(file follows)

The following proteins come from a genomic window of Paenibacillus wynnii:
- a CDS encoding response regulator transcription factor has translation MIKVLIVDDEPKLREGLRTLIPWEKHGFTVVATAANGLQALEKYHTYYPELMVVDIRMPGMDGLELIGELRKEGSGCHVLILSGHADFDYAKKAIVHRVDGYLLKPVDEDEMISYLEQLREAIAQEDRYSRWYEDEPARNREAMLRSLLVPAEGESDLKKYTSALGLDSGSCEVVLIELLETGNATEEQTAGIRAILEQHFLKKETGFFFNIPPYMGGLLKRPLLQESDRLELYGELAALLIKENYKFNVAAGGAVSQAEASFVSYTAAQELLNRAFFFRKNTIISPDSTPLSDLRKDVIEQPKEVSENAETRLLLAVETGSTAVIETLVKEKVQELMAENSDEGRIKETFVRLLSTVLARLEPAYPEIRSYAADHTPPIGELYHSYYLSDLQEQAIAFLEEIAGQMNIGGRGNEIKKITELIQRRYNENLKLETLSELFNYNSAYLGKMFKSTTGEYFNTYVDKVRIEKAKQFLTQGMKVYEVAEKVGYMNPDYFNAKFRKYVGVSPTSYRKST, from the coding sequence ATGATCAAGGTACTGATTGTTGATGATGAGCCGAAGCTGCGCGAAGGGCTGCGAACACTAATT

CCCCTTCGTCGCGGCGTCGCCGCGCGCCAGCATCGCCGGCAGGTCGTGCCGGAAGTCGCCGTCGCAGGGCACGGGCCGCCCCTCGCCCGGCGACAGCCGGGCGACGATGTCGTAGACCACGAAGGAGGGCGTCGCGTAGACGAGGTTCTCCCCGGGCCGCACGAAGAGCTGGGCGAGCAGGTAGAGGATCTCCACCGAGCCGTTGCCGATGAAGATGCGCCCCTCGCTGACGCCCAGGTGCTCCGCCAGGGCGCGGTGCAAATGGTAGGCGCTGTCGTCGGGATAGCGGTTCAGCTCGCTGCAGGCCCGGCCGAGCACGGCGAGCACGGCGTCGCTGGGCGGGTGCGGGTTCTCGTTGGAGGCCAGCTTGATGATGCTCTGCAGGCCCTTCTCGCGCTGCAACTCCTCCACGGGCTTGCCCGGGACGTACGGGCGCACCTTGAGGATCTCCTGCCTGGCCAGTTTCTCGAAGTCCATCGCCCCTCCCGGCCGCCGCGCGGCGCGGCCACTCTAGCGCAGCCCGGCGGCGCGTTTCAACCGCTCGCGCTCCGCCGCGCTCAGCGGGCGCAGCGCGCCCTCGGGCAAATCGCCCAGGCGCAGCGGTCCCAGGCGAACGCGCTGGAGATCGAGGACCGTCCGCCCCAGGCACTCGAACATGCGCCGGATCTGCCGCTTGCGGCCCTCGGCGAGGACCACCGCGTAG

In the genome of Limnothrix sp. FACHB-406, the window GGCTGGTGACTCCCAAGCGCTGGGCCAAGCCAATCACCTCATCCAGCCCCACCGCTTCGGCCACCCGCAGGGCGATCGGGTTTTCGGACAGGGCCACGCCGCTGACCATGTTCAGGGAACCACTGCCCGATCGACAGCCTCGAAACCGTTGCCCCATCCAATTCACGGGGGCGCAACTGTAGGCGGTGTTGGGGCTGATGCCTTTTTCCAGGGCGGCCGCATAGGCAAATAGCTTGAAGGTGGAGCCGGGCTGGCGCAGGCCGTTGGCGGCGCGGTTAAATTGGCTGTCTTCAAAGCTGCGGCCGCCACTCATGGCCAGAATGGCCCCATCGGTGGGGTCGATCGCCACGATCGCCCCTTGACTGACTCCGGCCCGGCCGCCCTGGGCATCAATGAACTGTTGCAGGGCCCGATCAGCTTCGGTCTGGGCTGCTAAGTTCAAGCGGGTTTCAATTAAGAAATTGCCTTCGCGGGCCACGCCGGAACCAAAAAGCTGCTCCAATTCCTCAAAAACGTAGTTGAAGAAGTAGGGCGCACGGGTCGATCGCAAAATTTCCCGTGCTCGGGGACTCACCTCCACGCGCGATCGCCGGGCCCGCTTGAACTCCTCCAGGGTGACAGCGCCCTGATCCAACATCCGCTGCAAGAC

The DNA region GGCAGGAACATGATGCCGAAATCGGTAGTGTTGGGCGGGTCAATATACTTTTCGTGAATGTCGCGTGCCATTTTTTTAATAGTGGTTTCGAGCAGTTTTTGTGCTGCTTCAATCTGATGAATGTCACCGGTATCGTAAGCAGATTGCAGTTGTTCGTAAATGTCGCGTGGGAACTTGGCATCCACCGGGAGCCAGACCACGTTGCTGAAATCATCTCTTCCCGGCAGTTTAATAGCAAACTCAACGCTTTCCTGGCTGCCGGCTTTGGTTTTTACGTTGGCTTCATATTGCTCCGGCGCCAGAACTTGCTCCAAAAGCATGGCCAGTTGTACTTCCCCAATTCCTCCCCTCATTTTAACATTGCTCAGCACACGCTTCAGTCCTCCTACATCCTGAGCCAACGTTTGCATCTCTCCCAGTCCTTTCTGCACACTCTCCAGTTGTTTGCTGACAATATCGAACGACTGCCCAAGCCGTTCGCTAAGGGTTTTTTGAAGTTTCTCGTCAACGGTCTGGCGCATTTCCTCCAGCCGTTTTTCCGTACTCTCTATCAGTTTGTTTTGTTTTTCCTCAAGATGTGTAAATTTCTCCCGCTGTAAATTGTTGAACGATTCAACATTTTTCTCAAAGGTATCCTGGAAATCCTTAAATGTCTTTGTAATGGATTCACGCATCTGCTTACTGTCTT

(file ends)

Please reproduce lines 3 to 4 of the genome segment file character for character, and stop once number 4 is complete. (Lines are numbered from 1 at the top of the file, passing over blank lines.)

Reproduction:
CCCCTTCGTCGCGGCGTCGCCGCGCGCCAGCATCGCCGGCAGGTCGTGCCGGAAGTCGCCGTCGCAGGGCACGGGCCGCCCCTCGCCCGGCGACAGCCGGGCGACGATGTCGTAGACCACGAAGGAGGGCGTCGCGTAGACGAGGTTCTCCCCGGGCCGCACGAAGAGCTGGGCGAGCAGGTAGAGGATCTCCACCGAGCCGTTGCCGATGAAGATGCGCCCCTCGCTGACGCCCAGGTGCTCCGCCAGGGCGCGGTGCAAATGGTAGGCGCTGTCGTCGGGATAGCGGTTCAGCTCGCTGCAGGCCCGGCCGAGCACGGCGAGCACGGCGTCGCTGGGCGGGTGCGGGTTCTCGTTGGAGGCCAGCTTGATGATGCTCTGCAGGCCCTTCTCGCGCTGCAACTCCTCCACGGGCTTGCCCGGGACGTACGGGCGCACCTTGAGGATCTCCTGCCTGGCCAGTTTCTCGAAGTCCATCGCCCCTCCCGGCCGCCGCGCGGCGCGGCCACTCTAGCGCAGCCCGGCGGCGCGTTTCAACCGCTCGCGCTCCGCCGCGCTCAGCGGGCGCAGCGCGCCCTCGGGCAAATCGCCCAGGCGCAGCGGTCCCAGGCGAACGCGCTGGAGATCGAGGACCGTCCGCCCCAGGCACTCGAACATGCGCCGGATCTGCCGCTTGCGGCCCTCGGCGAGGACCACCGCGTAG

In the genome of Limnothrix sp. FACHB-406, the window GGCTGGTGACTCCCAAGCGCTGGGCCAAGCCAATCACCTCATCCAGCCCCACCGCTTCGGCCACCCGCAGGGCGATCGGGTTTTCGGACAGGGCCACGCCGCTGACCATGTTCAGGGAACCACTGCCCGATCGACAGCCTCGAAACCGTTGCCCCATCCAATTCACGGGGGCGCAACTGTAGGCGGTGTTGGGGCTGATGCCTTTTTCCAGGGCGGCCGCATAGGCAAATAGCTTGAAGGTGGAGCCGGGCTGGCGCAGGCCGTTGGCGGCGCGGTTAAATTGGCTGTCTTCAAAGCTGCGGCCGCCACTCATGGCCAGAATGGCCCCATCGGTGGGGTCGATCGCCACGATCGCCCCTTGACTGACTCCGGCCCGGCCGCCCTGGGCATCAATGAACTGTTGCAGGGCCCGATCAGCTTCGGTCTGGGCTGCTAAGTTCAAGCGGGTTTCAATTAAGAAATTGCCTTCGCGGGCCACGCCGGAACCAAAAAGCTGCTCCAATTCCTCAAAAACGTAGTTGAAGAAGTAGGGCGCACGGGTCGATCGCAAAATTTCCCGTGCTCGGGGACTCACCTCCACGCGCGATCGCCGGGCCCGCTTGAACTCCTCCAGGGTGACAGCGCCCTGATCCAACATCCGCTGCAAGAC